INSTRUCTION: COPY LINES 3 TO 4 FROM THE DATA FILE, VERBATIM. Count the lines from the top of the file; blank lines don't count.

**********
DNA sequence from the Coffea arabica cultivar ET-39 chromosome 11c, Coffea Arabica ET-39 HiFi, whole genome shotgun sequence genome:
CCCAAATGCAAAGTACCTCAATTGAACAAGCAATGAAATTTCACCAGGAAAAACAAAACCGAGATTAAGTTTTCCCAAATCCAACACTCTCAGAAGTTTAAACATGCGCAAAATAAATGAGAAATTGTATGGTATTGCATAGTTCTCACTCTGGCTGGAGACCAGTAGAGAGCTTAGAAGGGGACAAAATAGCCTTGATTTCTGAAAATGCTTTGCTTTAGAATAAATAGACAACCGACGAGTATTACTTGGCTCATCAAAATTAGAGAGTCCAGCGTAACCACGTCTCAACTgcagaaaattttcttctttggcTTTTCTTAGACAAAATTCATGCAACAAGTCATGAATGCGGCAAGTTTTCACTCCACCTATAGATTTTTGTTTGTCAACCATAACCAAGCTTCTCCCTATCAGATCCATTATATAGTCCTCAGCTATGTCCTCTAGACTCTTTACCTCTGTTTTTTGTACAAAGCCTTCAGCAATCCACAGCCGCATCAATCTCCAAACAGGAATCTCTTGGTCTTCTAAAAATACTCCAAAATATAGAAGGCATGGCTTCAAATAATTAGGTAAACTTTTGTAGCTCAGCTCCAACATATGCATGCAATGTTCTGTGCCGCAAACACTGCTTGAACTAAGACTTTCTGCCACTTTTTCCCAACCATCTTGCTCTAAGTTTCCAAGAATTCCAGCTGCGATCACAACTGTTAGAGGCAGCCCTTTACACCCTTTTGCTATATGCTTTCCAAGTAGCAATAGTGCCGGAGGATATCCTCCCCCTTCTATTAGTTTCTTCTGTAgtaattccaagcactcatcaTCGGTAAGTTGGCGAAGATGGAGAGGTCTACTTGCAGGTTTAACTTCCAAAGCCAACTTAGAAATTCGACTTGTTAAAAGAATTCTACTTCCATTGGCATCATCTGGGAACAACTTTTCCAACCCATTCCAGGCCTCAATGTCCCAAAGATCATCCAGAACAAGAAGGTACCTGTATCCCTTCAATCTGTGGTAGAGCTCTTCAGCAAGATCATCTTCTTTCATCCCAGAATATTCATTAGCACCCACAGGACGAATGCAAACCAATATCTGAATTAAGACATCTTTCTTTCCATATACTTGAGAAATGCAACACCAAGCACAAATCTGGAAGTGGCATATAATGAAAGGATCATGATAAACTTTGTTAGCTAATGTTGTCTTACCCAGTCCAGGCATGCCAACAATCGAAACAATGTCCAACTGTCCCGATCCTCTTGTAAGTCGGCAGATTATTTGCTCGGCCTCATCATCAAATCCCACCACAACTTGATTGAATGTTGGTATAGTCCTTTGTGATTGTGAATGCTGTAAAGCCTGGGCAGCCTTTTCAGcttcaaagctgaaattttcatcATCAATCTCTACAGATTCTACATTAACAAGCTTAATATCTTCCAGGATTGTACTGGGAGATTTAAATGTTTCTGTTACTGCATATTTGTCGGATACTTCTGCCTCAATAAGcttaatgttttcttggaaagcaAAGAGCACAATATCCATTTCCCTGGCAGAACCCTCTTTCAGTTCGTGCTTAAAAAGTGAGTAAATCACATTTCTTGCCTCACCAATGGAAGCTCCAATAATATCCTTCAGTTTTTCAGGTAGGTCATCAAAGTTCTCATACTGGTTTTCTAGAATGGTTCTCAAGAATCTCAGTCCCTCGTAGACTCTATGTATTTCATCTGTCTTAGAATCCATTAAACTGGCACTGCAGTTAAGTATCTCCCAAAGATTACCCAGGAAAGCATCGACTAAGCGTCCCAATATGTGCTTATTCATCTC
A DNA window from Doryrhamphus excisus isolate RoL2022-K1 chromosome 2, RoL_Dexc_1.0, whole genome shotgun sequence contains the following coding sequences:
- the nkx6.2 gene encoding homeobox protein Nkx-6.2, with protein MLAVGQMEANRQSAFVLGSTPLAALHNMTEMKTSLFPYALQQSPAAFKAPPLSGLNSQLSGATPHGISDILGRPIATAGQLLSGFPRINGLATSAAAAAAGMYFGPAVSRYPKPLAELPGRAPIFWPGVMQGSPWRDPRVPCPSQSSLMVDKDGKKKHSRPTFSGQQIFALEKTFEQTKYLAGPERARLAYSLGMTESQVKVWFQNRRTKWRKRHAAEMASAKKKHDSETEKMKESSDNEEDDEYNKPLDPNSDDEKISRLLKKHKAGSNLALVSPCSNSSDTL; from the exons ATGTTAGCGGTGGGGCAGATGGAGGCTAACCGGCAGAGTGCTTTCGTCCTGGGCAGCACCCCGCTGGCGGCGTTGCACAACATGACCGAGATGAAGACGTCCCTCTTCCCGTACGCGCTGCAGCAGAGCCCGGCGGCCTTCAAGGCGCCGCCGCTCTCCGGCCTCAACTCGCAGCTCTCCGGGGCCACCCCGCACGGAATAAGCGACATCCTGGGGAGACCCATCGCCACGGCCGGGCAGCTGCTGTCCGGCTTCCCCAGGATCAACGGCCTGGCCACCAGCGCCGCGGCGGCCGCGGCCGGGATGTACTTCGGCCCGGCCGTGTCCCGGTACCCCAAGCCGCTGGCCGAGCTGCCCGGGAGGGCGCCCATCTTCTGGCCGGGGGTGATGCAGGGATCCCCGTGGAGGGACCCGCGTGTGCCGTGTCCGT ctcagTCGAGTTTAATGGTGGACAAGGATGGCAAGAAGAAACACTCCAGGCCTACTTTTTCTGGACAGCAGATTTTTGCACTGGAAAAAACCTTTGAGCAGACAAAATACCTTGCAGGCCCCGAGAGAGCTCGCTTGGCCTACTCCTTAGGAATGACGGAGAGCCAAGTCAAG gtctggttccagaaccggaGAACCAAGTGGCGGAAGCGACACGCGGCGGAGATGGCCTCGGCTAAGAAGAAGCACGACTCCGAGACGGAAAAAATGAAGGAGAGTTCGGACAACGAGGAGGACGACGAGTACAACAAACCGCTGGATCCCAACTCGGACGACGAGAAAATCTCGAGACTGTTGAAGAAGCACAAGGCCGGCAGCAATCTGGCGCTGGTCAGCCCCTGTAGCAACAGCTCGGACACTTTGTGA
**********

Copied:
A DNA window from Doryrhamphus excisus isolate RoL2022-K1 chromosome 2, RoL_Dexc_1.0, whole genome shotgun sequence contains the following coding sequences:
- the nkx6.2 gene encoding homeobox protein Nkx-6.2, with protein MLAVGQMEANRQSAFVLGSTPLAALHNMTEMKTSLFPYALQQSPAAFKAPPLSGLNSQLSGATPHGISDILGRPIATAGQLLSGFPRINGLATSAAAAAAGMYFGPAVSRYPKPLAELPGRAPIFWPGVMQGSPWRDPRVPCPSQSSLMVDKDGKKKHSRPTFSGQQIFALEKTFEQTKYLAGPERARLAYSLGMTESQVKVWFQNRRTKWRKRHAAEMASAKKKHDSETEKMKESSDNEEDDEYNKPLDPNSDDEKISRLLKKHKAGSNLALVSPCSNSSDTL; from the exons ATGTTAGCGGTGGGGCAGATGGAGGCTAACCGGCAGAGTGCTTTCGTCCTGGGCAGCACCCCGCTGGCGGCGTTGCACAACATGACCGAGATGAAGACGTCCCTCTTCCCGTACGCGCTGCAGCAGAGCCCGGCGGCCTTCAAGGCGCCGCCGCTCTCCGGCCTCAACTCGCAGCTCTCCGGGGCCACCCCGCACGGAATAAGCGACATCCTGGGGAGACCCATCGCCACGGCCGGGCAGCTGCTGTCCGGCTTCCCCAGGATCAACGGCCTGGCCACCAGCGCCGCGGCGGCCGCGGCCGGGATGTACTTCGGCCCGGCCGTGTCCCGGTACCCCAAGCCGCTGGCCGAGCTGCCCGGGAGGGCGCCCATCTTCTGGCCGGGGGTGATGCAGGGATCCCCGTGGAGGGACCCGCGTGTGCCGTGTCCGT ctcagTCGAGTTTAATGGTGGACAAGGATGGCAAGAAGAAACACTCCAGGCCTACTTTTTCTGGACAGCAGATTTTTGCACTGGAAAAAACCTTTGAGCAGACAAAATACCTTGCAGGCCCCGAGAGAGCTCGCTTGGCCTACTCCTTAGGAATGACGGAGAGCCAAGTCAAG gtctggttccagaaccggaGAACCAAGTGGCGGAAGCGACACGCGGCGGAGATGGCCTCGGCTAAGAAGAAGCACGACTCCGAGACGGAAAAAATGAAGGAGAGTTCGGACAACGAGGAGGACGACGAGTACAACAAACCGCTGGATCCCAACTCGGACGACGAGAAAATCTCGAGACTGTTGAAGAAGCACAAGGCCGGCAGCAATCTGGCGCTGGTCAGCCCCTGTAGCAACAGCTCGGACACTTTGTGA